The Atlantan’s nomination had been rumored for months. Trump was also reportedly eyeing his personal pilot for the role, a proposition that drew resistance from lawmakers on Capitol Hill.
The roughly 45,000-person agency has been led by an acting head since January 2018.
The FAA has recently faced a barrage of criticism about its safety standards and cozy relationship with airline manufacturers in the wake of two fatal crashes of Boeing 737 Max jetliners in Indonesia and Ethiopia.
Trump grounded the Max 8 and 9 planes last week.
Prior to the announcement, the FAA had stopped short of grounding the planes. It said its review showed “no systemic performance issues and provides no basis to order grounding the aircraft.”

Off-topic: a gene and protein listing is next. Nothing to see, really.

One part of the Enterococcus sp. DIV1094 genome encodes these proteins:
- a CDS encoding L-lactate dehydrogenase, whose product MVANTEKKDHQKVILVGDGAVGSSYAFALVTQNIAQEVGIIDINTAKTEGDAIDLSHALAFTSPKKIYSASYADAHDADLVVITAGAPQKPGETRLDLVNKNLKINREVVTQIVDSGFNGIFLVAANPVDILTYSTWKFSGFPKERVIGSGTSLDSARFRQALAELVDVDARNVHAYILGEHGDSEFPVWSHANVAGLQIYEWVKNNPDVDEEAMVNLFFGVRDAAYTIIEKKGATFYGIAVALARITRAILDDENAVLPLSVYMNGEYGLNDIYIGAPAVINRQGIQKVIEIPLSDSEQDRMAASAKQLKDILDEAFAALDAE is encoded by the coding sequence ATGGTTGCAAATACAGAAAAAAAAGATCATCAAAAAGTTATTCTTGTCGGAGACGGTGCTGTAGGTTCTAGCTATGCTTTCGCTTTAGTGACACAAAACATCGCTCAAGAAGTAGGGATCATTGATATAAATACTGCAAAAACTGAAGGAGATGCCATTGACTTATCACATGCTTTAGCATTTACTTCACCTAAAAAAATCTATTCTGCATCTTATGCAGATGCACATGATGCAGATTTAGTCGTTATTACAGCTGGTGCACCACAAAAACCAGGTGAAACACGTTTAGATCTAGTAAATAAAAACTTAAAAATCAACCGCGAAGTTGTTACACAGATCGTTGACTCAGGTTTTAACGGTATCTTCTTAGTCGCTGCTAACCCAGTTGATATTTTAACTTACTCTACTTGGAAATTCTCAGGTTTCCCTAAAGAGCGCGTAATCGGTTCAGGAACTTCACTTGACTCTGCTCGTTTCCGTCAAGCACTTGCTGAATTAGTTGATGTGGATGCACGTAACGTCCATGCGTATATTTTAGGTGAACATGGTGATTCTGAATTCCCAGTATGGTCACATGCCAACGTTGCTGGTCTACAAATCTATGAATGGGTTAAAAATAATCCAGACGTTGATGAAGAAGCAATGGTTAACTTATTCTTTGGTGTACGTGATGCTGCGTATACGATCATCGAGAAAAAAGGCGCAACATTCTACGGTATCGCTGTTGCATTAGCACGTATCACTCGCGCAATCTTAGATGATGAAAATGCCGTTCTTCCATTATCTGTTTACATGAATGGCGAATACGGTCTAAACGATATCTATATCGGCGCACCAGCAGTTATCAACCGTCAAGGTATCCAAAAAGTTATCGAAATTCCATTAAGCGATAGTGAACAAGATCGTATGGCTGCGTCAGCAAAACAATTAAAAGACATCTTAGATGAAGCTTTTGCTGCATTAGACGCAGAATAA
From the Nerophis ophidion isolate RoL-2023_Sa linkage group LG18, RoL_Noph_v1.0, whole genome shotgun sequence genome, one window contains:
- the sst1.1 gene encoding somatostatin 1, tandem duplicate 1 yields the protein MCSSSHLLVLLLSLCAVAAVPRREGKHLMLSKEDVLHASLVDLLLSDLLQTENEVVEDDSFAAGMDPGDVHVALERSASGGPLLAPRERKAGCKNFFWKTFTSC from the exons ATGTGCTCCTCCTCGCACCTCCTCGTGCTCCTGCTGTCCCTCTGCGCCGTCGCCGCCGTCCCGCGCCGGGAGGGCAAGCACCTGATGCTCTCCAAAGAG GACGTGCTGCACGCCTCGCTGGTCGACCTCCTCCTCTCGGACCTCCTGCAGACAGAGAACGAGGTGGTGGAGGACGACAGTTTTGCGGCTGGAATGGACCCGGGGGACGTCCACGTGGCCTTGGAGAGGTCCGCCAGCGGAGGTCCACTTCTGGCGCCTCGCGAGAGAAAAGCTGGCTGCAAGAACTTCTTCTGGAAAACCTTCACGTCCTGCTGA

Delta doesn’t have Boeing’s Max 8 or 9 airplanes in its fleet. But Southwest Airlines, the second-largest carrier at Hartsfield-Jackson International Airport, is among the U.S. airlines that fly the Boeing 737 Max 8.
In addition to investigating the recent 737 Max jetliner crashes, the FAA is also at the center of new drone regulations and talks to overhaul of the air traffic control system.
While at Delta, Dickson spoke out against a push to privatize the latter. In 2016, he said separating air traffic control from the FAA would disrupt work on the modernization of the air traffic control system known as NextGen. He said at the time that such a move would be “reckless” and added “we believe the more that is known of the details of this proposal the more opposition it will face.”
Delta softened its stance against air traffic control privatization the following year.
Dickson is the first senior airline executive to be appointed to lead the agency in roughly three decades, according to the Wall Street Journal.